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World Music Features

Global Web Trends

By Carl Negro
Published February 15, 2008

Overwhelmed by the crush of music sources on the ’net? If you’re a world music fan and you want to research it, buy it, watch it or chat about it, we’ll point you in the right direction with our Global Web Trends.

The rise of the internet has opened up an endless spectrum of new opportunities for both lesser-known artists and bigger bands from around the world. Here are a few sites— for neophytes and experienced web-surfers alike—that are helpful sources for learning about, downloading, watching or otherwise consuming great music and music videos.




YouTube single-handedly created the online video craze when it launched in 2005. The site still boasts more videos than all of its competitors combined—over 100 million videos are streaming there daily. It has a reputation for sillier videos with teenage pranks, bizarre chemistry experiments (Diet Coke and Mentos) and “dramatic chipmunks”, but over time YouTube has developed a surprisingly large cache of rare music videos, live concerts and documentaries from across the world. For instance, check out Jethro Tull and Fela Kuti (!) live in Munich in 1983, or the grip of videos featuring the Balkan gypsy band Taraf De Haïdouks. All videos on YouTube are free and anyone can upload to it. The only downside is that audio quality can be suspect, and some videos may contain text-overlay advertisements now that the site has begun to draw up licensing deals with content providers (like Universal, Sony and Warner) to avoid infringement lawsuits.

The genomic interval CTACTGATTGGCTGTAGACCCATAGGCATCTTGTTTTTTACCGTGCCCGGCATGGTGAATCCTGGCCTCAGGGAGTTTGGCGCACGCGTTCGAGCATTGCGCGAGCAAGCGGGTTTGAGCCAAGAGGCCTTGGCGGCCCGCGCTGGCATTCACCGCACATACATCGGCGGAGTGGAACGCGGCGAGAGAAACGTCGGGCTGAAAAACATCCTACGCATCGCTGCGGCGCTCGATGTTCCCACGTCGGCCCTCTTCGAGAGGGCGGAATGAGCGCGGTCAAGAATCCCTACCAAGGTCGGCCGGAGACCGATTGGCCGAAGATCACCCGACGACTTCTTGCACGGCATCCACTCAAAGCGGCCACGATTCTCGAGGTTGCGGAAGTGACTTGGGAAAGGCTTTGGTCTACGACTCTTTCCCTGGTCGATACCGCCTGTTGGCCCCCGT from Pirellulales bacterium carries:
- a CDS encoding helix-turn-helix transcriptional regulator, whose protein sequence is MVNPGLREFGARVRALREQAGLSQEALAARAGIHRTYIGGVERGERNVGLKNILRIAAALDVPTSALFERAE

Although it’s geared mostly toward major label releases, iTunes does have a decent amount of new and reissued world music recordings. It’s also got a lot of bandwidth, which makes for very fast and sometimes deadly impulse buys like the Darjeeling Limited film soundtrack, which has everything from The Kinks to Asha Bhosle to Ustad Vilayat Khan. The toss-up is Apple’s AAC audio format. It truly can be a pain if you want to move your music to more than one computer or if you use a non-iPod mp3 player, and it has limitations on how often you can burn music to a CD.




MySpace has more or less eliminated the need for artists to build stand-alone websites. Just about every artist on the market, new and old, hip or square, living or dead (no joke) has a MySpace page. A typical page usually includes a few embeddable videos of live performances or a music video, and anywhere from one streaming track to an entire album. The problem is the actual website. It’s badly constr